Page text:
Disclaimer: due to the coronavirus pandemic, this course description might be subject to changes. For the latest updates regarding corona virus, please check this link.
Topics: Augmented Reality, Virtual Reality, Mixed Reality, education, learning, human-computer interaction, human factors, media philosophy, artificial intelligence, programming, 3D, hybrid intelligence.
Disciplines: Computer science, philosophy, psychology, media studies.
Skills: Concept development, coding, popular scientific writing, design thinking, creating 3D applications.
This course is an (extracurricular) Honours Class: an elective course within the Honours College programme. Third year students who don’t participate in the Honours College, have the opportunity to apply for a Bachelor Honours Class. Students will be selected based on i.a. their motivation and average grade.
In what ways will Augmented Reality change the way we solve problems and communicate with each other? How can we learn through Virtual Reality? How do you design valuable VR & AR applications?
In this course we will study how VR can be used for training and education, for example to:
collaborate in VR for distance education;
explore archaeological sites;
analyse atoms and molecules in 3D or
see 360 footage of political protests.
But these emerging computer interfaces also bring new ways to solve problems. This raises interesting philosophical questions on augmenting human intelligence and what it means to be smart. But it also brings forward more applied questions on the demands of the workforce of tomorrow.
Although precise predictions vary, sometime in the next decade we'll have access to Augmented Reality glasses that we could potentially wear all day. This technology is expected to make 3D computer interfaces mainstream and a major way of interacting with the digital world.
It's hard to underestimate the effects this development will have on how we solve problems: • Engineers can get on-the-job support from experts on the other side of the world; • AR glasses could instantly translate texts in other languages, or caption conversations; • medical staff can be presented the right medical information needed to make a decision.
In this course you will be challenged to examine how AR and VR technology could change the ways people learn and solve problems. You will learn the skills needed to translate these ideas into future scenarios and Virtual and Augmented Reality prototypes.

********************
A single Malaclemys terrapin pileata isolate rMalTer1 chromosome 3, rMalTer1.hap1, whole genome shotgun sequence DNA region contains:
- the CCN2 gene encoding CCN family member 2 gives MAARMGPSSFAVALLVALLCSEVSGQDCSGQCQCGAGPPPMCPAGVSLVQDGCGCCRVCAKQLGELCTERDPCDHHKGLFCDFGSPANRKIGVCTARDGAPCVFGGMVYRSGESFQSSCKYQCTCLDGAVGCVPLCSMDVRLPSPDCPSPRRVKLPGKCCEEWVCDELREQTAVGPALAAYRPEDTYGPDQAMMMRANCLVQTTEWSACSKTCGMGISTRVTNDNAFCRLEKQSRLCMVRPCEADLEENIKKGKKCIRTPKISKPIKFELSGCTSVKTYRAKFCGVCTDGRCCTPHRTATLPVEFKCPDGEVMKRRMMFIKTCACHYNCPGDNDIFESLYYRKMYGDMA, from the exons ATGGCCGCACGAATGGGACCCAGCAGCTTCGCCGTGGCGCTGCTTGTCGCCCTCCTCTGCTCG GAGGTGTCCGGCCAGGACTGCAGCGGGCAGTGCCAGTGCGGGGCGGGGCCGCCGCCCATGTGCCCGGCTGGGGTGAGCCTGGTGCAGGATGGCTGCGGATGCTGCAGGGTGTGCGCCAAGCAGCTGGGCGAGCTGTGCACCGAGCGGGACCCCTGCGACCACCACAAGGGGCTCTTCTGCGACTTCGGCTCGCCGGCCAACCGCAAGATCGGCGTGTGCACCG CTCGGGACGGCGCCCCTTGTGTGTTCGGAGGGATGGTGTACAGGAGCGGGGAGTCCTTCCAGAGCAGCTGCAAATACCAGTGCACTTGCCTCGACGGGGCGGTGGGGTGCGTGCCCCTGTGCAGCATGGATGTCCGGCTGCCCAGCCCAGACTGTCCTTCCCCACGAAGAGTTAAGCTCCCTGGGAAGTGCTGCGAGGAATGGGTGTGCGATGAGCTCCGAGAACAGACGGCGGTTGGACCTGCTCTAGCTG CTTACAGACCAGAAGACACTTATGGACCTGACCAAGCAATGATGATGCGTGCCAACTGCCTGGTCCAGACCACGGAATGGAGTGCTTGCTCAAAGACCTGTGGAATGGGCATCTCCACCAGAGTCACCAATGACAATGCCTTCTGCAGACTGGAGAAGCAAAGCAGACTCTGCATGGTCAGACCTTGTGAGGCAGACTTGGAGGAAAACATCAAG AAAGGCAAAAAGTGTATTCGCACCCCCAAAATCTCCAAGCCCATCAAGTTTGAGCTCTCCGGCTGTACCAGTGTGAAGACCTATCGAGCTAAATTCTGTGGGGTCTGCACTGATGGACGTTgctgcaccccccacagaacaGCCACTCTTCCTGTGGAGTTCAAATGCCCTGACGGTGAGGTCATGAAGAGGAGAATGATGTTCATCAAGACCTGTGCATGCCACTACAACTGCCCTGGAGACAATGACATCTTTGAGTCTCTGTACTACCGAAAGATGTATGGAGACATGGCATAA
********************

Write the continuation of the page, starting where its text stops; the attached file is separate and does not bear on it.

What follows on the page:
This course has its own online learning platform, where you can follow online courses asynchronously. That way we can have more interactive and practical physical classes to delve deeper into the material. You will experiment with VR & AR hardware and software and will work on your coding and design skills.
For your final project you will work together with an organization and apply the knowledge you have gained for a real-world challenge.
Upon successful completion of this course, students will:
have a basic understanding of the technology of Virtual and Augmented Reality;
have an overview of (possible) applications of Virtual and Augmented Reality;
have gained basic coding and digital design skills to build 3D prototypes;
be able to work with the methods of design thinking;
have analysed the possible effects of VR & AR on the ways humans learn and solve problems;
have identified ways in which these new computer interfaces will affect our society;
have written a meaningful exploration of the future;
have combined the skills and knowledge above to create a valuable final project for a real organization.
Programme and timetable:
All sessions will be on Tuesday evenings and start at 19:00 until 21:30.
The program will look as follows:
19 Oct 19.00 - 21.30 - Experiencing Virtual & Argumented Reality + getting to know each other
26 Oct – Virtual Reality: the technology and its applications
2 Nov – Skills: creating VR prototypes
9 Nov – Learning through VR: why and how?
16 Nov – The technology of Augmented Reality
23 Nov – Augmenting Human Intellect
30 Nov – Skills: creating AR prototypes
7 Dec – Designing valuable applications with VR & AR
14 Dec – Working on final project + team meetings
21 Dec – Working on final project + team meetings
18 Jan - Final project presentations
PLNT, 'The Playground', Leiden
For this course we’ll read parts from:
Andy Clark – Natural-born Cyborgs
Donald Norman – The Design of Everyday Things
Thomas W. Malone – Superminds
Doug Engelbart – Augmenting Human Intelligence
Jeremy Bailenson – Experience on Demand
We’ll also make use of the material on the VR Learning HUB.
Other possible literature will be announced in class or via Brightspace.
Course load and teaching method:
This course is worth 5 ECTS, which means the total course load equals 140 hours.
Lectures: 9 lectures of 2.5 hours = 22.5 hours
Meeting with real-world organizations = 3.5 hours
Literature reading and asynchronous online courses: 31 hours
Practical work: 10 hours
Essay assignment: 40 hours
Final project: 45 hours
The assessment methods will look as follows:
40% Essay assignment (individually, 2000 – 3000 words)
60% Final project (groups)
Students can only pass this course after successful completion of all partial exams.
The assessment methods will be further explained in the first session of the class.
Brightspace and uSis:
Brightspace will be used in this course. Upon admission students will be enrolled in Brightspace by the teaching administration.
Please note: students are not required to register through uSis for the Bachelor Honours Classes. Your registration will be done centrally.
Submitting an application for this course is possible from Monday 16 August 2021 up to and including Thursday 2 September 2021 23:59 through the link on the Honours Academy student website.
Note: students don’t have to register for the Bachelor Honours Classes in uSis. The registration is done centrally before the start of the class.
Robin de Lange
email@example.com +31 6 1195299